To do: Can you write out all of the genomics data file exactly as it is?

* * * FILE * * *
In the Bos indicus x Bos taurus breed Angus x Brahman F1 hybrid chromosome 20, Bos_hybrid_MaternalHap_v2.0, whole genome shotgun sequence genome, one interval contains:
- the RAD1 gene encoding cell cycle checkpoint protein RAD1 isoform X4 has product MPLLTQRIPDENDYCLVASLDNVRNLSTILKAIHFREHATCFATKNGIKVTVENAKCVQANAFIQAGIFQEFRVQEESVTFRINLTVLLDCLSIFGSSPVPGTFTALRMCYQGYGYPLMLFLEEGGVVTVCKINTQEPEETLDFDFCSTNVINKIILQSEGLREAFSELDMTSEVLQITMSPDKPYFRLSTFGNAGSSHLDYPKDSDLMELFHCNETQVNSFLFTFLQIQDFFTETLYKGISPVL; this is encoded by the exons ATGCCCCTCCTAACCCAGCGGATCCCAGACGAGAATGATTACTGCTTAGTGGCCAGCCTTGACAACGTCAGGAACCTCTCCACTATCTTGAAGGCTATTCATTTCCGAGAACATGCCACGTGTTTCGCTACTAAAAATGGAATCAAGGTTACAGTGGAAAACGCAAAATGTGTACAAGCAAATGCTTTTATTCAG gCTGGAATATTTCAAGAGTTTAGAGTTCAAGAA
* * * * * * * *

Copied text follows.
In the Bos indicus x Bos taurus breed Angus x Brahman F1 hybrid chromosome 20, Bos_hybrid_MaternalHap_v2.0, whole genome shotgun sequence genome, one interval contains:
- the RAD1 gene encoding cell cycle checkpoint protein RAD1 isoform X4 has product MPLLTQRIPDENDYCLVASLDNVRNLSTILKAIHFREHATCFATKNGIKVTVENAKCVQANAFIQAGIFQEFRVQEESVTFRINLTVLLDCLSIFGSSPVPGTFTALRMCYQGYGYPLMLFLEEGGVVTVCKINTQEPEETLDFDFCSTNVINKIILQSEGLREAFSELDMTSEVLQITMSPDKPYFRLSTFGNAGSSHLDYPKDSDLMELFHCNETQVNSFLFTFLQIQDFFTETLYKGISPVL; this is encoded by the exons ATGCCCCTCCTAACCCAGCGGATCCCAGACGAGAATGATTACTGCTTAGTGGCCAGCCTTGACAACGTCAGGAACCTCTCCACTATCTTGAAGGCTATTCATTTCCGAGAACATGCCACGTGTTTCGCTACTAAAAATGGAATCAAGGTTACAGTGGAAAACGCAAAATGTGTACAAGCAAATGCTTTTATTCAG gCTGGAATATTTCAAGAGTTTAGAGTTCAAGAA